Scotland’s chief of police is planning for up to 400 officers to be deployed to deal with the consequences of Brexit.
Iain Livingstone, chief constable of Police Scotland, warned the additional police needed could threaten the financial stability of the force and called for extra funding to be made available, as has been elsewhere in the UK.
Speaking at a board meeting of police oversight body the Scottish Police Authority (SPA), Mr Livingstone said contingency plans were in place based on a ‘reasonable worst-case scenario’ for the UK leaving the EU.
He said this could include public disorder, disruption at ports and airports, and the need for Police Scotland officers to be deployed elsewhere in the UK under mutual aid agreements, likely to Northern Ireland.
He confirmed moves to recruit around 100 extra officers to deal with the issue and scrapping plans to cut 300 police, which had been expected to save £12.6m.
The savings were part of a drive to reduce the SPA’s deficit, which stood at £34m last year.
Questioned if the 400 officers would be applied ‘specifically to Brexit’, Mr Livingstone confirmed they would.
But he warned: ‘The financial sustainability that we need to establish will be threatened by some of the operational decisions I need to make around Brexit.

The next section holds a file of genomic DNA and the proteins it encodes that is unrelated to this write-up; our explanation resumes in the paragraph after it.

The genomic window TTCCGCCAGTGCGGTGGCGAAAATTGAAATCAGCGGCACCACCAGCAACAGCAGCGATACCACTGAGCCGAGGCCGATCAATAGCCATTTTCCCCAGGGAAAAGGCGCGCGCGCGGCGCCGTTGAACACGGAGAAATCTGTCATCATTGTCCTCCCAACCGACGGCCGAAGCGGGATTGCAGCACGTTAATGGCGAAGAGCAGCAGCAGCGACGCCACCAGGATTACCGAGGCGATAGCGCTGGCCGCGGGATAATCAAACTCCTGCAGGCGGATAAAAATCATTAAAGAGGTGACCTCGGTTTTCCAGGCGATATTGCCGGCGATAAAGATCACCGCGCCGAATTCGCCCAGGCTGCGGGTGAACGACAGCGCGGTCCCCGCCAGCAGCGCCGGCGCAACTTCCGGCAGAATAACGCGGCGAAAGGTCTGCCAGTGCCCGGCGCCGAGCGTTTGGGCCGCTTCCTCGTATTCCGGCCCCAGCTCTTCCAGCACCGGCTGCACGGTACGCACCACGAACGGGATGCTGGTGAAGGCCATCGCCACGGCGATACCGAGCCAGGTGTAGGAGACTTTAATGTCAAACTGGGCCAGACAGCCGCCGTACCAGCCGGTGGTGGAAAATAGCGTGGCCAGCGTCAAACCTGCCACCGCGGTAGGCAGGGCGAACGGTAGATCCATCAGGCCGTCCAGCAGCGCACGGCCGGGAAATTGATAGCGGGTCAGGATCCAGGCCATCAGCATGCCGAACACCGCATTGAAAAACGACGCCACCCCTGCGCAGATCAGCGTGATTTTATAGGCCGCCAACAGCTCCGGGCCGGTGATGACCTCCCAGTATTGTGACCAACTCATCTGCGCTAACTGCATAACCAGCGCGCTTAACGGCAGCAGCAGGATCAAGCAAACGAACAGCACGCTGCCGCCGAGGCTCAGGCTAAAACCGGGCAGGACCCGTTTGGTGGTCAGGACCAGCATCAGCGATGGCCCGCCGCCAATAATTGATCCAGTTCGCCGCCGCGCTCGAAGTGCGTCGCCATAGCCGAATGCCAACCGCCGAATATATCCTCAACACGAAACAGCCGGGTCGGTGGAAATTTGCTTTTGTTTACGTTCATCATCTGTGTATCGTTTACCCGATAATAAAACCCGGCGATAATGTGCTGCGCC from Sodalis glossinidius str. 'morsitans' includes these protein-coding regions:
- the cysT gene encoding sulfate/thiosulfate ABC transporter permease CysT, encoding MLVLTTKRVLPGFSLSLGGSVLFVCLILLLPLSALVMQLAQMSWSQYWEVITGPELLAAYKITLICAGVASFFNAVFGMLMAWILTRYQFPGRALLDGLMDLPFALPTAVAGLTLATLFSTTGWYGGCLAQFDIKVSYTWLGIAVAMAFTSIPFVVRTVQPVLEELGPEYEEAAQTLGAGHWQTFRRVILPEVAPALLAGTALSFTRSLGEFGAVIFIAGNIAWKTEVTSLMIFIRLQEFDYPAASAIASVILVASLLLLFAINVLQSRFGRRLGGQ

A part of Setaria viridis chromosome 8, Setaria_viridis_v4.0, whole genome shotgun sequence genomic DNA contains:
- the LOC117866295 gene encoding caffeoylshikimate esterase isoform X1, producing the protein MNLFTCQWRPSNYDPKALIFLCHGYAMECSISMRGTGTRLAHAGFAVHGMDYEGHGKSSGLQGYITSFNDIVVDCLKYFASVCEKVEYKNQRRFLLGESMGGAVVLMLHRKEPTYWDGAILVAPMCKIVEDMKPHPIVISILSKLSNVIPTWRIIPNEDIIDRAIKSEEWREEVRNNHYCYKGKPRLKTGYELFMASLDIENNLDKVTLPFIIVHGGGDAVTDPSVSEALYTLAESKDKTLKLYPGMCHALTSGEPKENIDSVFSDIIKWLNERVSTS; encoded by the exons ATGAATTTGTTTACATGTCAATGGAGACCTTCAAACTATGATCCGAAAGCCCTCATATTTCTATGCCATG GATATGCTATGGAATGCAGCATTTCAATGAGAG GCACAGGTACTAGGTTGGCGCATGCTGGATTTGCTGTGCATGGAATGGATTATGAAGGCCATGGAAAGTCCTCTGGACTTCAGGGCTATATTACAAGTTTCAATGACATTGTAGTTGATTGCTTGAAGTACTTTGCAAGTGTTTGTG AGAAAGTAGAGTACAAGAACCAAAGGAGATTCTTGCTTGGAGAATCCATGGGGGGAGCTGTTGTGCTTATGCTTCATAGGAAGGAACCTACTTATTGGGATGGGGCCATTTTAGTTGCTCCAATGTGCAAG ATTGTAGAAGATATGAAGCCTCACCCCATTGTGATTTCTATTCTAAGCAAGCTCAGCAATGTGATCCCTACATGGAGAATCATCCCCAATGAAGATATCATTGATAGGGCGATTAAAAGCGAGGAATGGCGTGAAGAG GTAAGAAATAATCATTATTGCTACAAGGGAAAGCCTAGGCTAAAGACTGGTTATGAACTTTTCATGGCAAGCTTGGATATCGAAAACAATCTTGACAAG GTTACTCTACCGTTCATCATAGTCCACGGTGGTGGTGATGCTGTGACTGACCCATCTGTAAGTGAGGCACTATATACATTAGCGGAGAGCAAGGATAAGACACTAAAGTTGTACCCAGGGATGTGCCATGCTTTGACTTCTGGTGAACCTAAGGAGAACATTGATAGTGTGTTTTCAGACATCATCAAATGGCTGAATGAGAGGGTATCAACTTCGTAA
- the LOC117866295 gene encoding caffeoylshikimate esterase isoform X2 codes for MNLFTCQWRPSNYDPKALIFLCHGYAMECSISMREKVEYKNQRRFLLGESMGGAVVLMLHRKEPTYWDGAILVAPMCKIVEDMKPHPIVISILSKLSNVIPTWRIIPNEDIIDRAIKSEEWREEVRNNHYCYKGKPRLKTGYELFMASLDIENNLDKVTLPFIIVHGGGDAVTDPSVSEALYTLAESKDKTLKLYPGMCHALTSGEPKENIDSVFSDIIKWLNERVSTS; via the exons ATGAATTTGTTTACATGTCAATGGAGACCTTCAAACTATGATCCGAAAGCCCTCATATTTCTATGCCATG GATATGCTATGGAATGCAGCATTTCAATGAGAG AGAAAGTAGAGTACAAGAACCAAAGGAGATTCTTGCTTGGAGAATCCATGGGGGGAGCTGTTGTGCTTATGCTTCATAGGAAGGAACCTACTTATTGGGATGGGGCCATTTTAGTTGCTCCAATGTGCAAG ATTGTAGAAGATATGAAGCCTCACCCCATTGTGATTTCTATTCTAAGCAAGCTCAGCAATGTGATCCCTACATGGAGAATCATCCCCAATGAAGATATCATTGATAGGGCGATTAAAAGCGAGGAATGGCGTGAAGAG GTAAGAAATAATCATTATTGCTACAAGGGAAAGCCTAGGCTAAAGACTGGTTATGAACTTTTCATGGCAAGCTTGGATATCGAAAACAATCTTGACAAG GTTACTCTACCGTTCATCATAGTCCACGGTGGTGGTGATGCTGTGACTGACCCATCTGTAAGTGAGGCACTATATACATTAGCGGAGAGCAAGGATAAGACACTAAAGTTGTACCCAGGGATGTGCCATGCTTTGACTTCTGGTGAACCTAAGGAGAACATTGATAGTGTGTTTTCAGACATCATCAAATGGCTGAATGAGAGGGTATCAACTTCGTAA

‘There is a significant risk that without additional funding, the budget will result in a larger deficit than previously stated if officer numbers are retained at current levels.
‘In this regard, it is important to publicly underline that the consequences of Brexit have not yet led to necessary additional funding being allocated to Scottish policing.
‘My key priority will remain ensuring the citizens of Scotland are effectively protected, policed and kept secure.
‘I understand UK Treasury funding has been made available to the Police Service of Northern Ireland in regard to their Brexit contingency funding, to policing and law enforcement in England and Wales.’
He outlined ‘concerns about the lack of additional resource’, in light of the ‘demanding plan’ to eliminate the deficit by 2021.
He added: ‘While we remain focused on building a sustainable, financially disciplined service going forward, there is real acute imminent pressure on policing at the moment and I would really welcome some additional funding as some of my chief constable colleagues in other parts of the UK have already benefited from.’
SPA chairwoman Susan Deacon said her organisation shared his concerns and would write to the Scottish Government to quantify the funding required.
She said the letter would stress the ‘hope and belief that it would be possible for additional contingency funding to be made available’ either from either the Scottish or UK government.
She added: ‘These provisions have been put in place in others parts of the UK and I think it is not unreasonable that we should look for the equivalent here.’
In December, the Scottish Police Federation, which represents rank-and-file officers, said up to 900 more police were needed in Scotland to cope with Brexit.